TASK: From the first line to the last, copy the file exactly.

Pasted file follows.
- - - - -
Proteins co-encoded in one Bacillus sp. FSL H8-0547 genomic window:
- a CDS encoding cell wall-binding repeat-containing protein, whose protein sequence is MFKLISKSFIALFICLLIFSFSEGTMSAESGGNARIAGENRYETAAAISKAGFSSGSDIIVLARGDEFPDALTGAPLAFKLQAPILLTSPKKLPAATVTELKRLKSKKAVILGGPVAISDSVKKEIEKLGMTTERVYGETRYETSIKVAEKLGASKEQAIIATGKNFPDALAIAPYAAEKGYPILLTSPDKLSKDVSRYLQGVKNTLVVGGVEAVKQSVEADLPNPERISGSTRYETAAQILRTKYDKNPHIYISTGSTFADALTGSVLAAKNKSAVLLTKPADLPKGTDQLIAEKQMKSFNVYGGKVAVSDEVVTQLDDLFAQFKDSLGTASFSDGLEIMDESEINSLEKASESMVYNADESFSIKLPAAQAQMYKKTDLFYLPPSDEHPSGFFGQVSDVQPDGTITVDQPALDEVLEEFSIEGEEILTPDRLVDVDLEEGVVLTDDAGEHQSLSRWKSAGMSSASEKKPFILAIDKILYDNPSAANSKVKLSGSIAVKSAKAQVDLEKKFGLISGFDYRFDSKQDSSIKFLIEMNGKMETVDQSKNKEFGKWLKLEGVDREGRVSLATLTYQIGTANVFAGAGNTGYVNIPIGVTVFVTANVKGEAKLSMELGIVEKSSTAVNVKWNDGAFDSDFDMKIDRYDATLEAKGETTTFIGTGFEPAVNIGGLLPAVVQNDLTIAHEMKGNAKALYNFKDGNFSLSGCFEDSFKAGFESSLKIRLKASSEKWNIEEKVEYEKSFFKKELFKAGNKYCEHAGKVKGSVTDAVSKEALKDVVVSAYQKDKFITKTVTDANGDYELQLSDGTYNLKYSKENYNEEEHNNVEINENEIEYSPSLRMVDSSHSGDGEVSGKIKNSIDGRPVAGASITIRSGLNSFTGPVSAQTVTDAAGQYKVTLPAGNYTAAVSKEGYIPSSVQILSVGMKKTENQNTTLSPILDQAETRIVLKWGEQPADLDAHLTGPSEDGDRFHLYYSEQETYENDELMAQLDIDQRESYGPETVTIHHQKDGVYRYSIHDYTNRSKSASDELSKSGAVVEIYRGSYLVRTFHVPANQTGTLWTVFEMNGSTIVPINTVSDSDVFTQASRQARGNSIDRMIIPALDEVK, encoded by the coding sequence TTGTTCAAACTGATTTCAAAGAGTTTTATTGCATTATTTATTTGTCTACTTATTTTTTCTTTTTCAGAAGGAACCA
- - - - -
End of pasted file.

Proteins co-encoded in one Bacillus sp. FSL H8-0547 genomic window:
- a CDS encoding cell wall-binding repeat-containing protein, whose protein sequence is MFKLISKSFIALFICLLIFSFSEGTMSAESGGNARIAGENRYETAAAISKAGFSSGSDIIVLARGDEFPDALTGAPLAFKLQAPILLTSPKKLPAATVTELKRLKSKKAVILGGPVAISDSVKKEIEKLGMTTERVYGETRYETSIKVAEKLGASKEQAIIATGKNFPDALAIAPYAAEKGYPILLTSPDKLSKDVSRYLQGVKNTLVVGGVEAVKQSVEADLPNPERISGSTRYETAAQILRTKYDKNPHIYISTGSTFADALTGSVLAAKNKSAVLLTKPADLPKGTDQLIAEKQMKSFNVYGGKVAVSDEVVTQLDDLFAQFKDSLGTASFSDGLEIMDESEINSLEKASESMVYNADESFSIKLPAAQAQMYKKTDLFYLPPSDEHPSGFFGQVSDVQPDGTITVDQPALDEVLEEFSIEGEEILTPDRLVDVDLEEGVVLTDDAGEHQSLSRWKSAGMSSASEKKPFILAIDKILYDNPSAANSKVKLSGSIAVKSAKAQVDLEKKFGLISGFDYRFDSKQDSSIKFLIEMNGKMETVDQSKNKEFGKWLKLEGVDREGRVSLATLTYQIGTANVFAGAGNTGYVNIPIGVTVFVTANVKGEAKLSMELGIVEKSSTAVNVKWNDGAFDSDFDMKIDRYDATLEAKGETTTFIGTGFEPAVNIGGLLPAVVQNDLTIAHEMKGNAKALYNFKDGNFSLSGCFEDSFKAGFESSLKIRLKASSEKWNIEEKVEYEKSFFKKELFKAGNKYCEHAGKVKGSVTDAVSKEALKDVVVSAYQKDKFITKTVTDANGDYELQLSDGTYNLKYSKENYNEEEHNNVEINENEIEYSPSLRMVDSSHSGDGEVSGKIKNSIDGRPVAGASITIRSGLNSFTGPVSAQTVTDAAGQYKVTLPAGNYTAAVSKEGYIPSSVQILSVGMKKTENQNTTLSPILDQAETRIVLKWGEQPADLDAHLTGPSEDGDRFHLYYSEQETYENDELMAQLDIDQRESYGPETVTIHHQKDGVYRYSIHDYTNRSKSASDELSKSGAVVEIYRGSYLVRTFHVPANQTGTLWTVFEMNGSTIVPINTVSDSDVFTQASRQARGNSIDRMIIPALDEVK, encoded by the coding sequence TTGTTCAAACTGATTTCAAAGAGTTTTATTGCATTATTTATTTGTCTACTTATTTTTTCTTTTTCAGAAGGAACCA